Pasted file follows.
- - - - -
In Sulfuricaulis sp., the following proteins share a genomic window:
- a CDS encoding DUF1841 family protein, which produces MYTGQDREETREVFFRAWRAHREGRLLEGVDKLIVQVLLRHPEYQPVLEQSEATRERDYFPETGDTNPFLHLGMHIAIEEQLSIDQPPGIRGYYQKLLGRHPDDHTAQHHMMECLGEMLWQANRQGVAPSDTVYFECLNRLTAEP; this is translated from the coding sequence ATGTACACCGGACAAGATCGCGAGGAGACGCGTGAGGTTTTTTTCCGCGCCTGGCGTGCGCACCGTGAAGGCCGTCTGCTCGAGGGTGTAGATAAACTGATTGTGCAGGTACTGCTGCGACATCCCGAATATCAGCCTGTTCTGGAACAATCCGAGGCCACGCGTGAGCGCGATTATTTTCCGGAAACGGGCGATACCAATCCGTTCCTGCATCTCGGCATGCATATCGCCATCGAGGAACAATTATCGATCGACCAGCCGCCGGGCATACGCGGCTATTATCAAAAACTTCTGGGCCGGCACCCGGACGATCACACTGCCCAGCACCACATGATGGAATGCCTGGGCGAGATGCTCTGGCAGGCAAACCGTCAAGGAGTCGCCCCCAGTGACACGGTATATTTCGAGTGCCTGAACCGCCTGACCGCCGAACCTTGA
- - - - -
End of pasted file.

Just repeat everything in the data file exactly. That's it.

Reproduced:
In Sulfuricaulis sp., the following proteins share a genomic window:
- a CDS encoding DUF1841 family protein, which produces MYTGQDREETREVFFRAWRAHREGRLLEGVDKLIVQVLLRHPEYQPVLEQSEATRERDYFPETGDTNPFLHLGMHIAIEEQLSIDQPPGIRGYYQKLLGRHPDDHTAQHHMMECLGEMLWQANRQGVAPSDTVYFECLNRLTAEP; this is translated from the coding sequence ATGTACACCGGACAAGATCGCGAGGAGACGCGTGAGGTTTTTTTCCGCGCCTGGCGTGCGCACCGTGAAGGCCGTCTGCTCGAGGGTGTAGATAAACTGATTGTGCAGGTACTGCTGCGACATCCCGAATATCAGCCTGTTCTGGAACAATCCGAGGCCACGCGTGAGCGCGATTATTTTCCGGAAACGGGCGATACCAATCCGTTCCTGCATCTCGGCATGCATATCGCCATCGAGGAACAATTATCGATCGACCAGCCGCCGGGCATACGCGGCTATTATCAAAAACTTCTGGGCCGGCACCCGGACGATCACACTGCCCAGCACCACATGATGGAATGCCTGGGCGAGATGCTCTGGCAGGCAAACCGTCAAGGAGTCGCCCCCAGTGACACGGTATATTTCGAGTGCCTGAACCGCCTGACCGCCGAACCTTGA